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majority was found to make the Cardinal Del Monte Pope by the name of Julius III. His election was caused wholly by the apparent impossibility of making any other. It was by no means because any party of those who concurred in the choice considered him to be the most fitting man among them for that supreme position, but because he was deemed the least objectionable of those whom it was possible to elect. The electors might fairly answer to their own consciences that, if they had not placed on the throne any one of the men, who might have been supposed to be the most fit man to be chosen, if in truth the Holy Ghost were the veritable controller of the election, they had endeavoured but had found it impossible to do better than they had done. And the election does not seem to have been vitiated by simony. It is related, indeed, that on one occasion, when a knot of cardinals, of whom Del Monte was one, were standing around the altar, after an unsuccessful scrutiny, discoursing of the apparent hopelessness of the effort to come to any election at all, Del Monte said, “Well! make me Pope, and the next day I will give you as a colleague my Prevotino”—a sort of clerkly official and intimate attached to a cardinalwords which seem to have been uttered jestingly, and to indicate, if they can be considered to indicate anything, that the speaker had little thought of being taken at his word.
Julius III. was placed at the helm of St. Peter's barque when it was struggling in a very troubled and tempestuous sea; and he was utterly inadequate to assume the management of it. The duties he was entrusted to do in that state of life to which he had been called would have been very terribly arduous ones to any man. Julius cut the knot by doing nothing! He assuredly has no place, by his own right, in a series called that of the “ zealous Popes !” There has hardly, perhaps, been one of the long line to whom such title would less apply! But, as has been explained, our division has been adopted as much with an eye to the Conclaves as to the Popes. And the Conclave which elected Julius was a great improvement on its predecessors. Earnest attempts had been made to elect the truly best man there. They had miserably failed. But we shall see that the next Conclave shows a further improvement, and marks clearly enough the change that was coming over the spirit of the Church.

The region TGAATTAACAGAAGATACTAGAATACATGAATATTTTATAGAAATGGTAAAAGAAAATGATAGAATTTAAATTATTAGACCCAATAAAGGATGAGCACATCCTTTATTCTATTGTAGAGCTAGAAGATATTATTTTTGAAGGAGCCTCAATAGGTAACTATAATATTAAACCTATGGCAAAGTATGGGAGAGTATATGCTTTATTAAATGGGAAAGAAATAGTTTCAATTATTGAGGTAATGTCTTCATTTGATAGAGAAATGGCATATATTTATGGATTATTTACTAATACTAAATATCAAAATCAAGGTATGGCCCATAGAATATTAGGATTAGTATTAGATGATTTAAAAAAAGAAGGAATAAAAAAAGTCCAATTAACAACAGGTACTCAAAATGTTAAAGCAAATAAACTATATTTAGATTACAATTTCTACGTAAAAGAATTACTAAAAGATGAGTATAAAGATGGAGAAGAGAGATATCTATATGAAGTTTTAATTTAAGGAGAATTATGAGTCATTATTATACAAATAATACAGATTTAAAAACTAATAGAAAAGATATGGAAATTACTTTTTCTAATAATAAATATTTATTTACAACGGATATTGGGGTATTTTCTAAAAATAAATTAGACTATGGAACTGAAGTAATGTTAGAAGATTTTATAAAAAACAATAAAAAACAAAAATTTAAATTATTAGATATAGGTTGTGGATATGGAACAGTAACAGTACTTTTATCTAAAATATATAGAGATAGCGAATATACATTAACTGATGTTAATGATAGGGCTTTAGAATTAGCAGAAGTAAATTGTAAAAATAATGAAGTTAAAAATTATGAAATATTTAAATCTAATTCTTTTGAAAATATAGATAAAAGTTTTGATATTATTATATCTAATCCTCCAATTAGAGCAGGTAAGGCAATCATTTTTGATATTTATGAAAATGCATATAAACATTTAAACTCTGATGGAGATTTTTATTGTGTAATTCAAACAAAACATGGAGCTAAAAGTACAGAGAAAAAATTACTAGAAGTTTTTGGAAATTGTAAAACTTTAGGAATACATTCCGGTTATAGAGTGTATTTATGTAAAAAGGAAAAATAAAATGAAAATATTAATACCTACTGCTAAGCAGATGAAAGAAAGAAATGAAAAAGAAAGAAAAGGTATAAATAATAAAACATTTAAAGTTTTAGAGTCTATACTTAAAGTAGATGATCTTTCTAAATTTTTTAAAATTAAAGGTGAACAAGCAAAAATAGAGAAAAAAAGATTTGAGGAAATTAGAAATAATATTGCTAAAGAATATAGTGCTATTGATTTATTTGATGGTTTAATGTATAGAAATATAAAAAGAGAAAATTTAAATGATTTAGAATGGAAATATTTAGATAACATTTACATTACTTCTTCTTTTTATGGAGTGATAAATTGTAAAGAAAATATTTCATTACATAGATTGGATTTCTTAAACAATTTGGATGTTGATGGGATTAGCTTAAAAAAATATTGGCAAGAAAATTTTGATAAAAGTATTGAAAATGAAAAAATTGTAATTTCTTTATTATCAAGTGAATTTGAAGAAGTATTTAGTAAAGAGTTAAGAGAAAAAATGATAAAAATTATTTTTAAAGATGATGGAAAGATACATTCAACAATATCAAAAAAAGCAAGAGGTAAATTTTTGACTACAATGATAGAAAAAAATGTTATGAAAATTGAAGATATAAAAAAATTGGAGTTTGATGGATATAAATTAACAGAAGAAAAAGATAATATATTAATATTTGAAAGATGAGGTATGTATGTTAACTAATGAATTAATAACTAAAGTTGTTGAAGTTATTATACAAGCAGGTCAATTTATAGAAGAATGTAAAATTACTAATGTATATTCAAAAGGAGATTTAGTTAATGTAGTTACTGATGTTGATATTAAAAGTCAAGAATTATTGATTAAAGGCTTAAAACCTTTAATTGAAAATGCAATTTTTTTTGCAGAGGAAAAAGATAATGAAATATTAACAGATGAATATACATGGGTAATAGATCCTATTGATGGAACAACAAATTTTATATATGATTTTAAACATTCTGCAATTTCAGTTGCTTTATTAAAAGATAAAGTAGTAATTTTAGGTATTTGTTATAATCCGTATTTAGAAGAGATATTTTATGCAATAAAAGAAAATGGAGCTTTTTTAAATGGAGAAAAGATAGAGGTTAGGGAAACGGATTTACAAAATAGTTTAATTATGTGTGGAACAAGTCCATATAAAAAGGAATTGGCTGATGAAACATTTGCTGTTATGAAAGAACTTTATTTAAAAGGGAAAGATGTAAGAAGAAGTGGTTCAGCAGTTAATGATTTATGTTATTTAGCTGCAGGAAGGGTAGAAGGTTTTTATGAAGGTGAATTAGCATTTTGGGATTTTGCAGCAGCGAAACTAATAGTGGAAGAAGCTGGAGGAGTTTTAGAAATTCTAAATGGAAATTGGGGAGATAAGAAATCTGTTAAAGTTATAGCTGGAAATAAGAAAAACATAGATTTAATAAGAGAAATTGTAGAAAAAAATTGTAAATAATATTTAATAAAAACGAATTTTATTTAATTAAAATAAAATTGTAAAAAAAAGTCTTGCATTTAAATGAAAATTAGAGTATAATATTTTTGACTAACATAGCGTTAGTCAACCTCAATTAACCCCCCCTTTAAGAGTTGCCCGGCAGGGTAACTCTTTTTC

Marcellus II.-His Character.—The Conclave which elected him. The
Choice lies between him and Cardinal Caraffa.—Hostility of the Imperial Party to the Latter.—The Meaning and Practice of “ Adoration,” “Acclamation,” or “Inspiration.”—Anecdote of intrusive Conclavist at a Scrutiny.--Election of Marcellus II.-His Death, and Conduct at the Council of Trent.
MARCELLUS II. was the first of a very remarkable series of " zealous Popes”—of Pontiffs, that is to say, who, if their conceptions of the functions, duties, and position of a true and supreme bishop of souls was still such as might have made philosophers smile and angels weep, were yet true and faithful Popes in so far as the main and earnestly pursued object of their lives was the prosperity, welfare, and advantage of the Church, as they understood the nature of these things. Marcellus was the first of these; but he, and he alone, was something more. Marcello Cervini, of Montepulciano—for his baptismal name was Marcello, and having the precedent of a predecessor of that name, a Pope and martyr at the beginning of the fourth century, he declined to change it on his elevation—was not only a zealous Pope, but a true, faithful, and pious bishop, and exemplary man and Christian.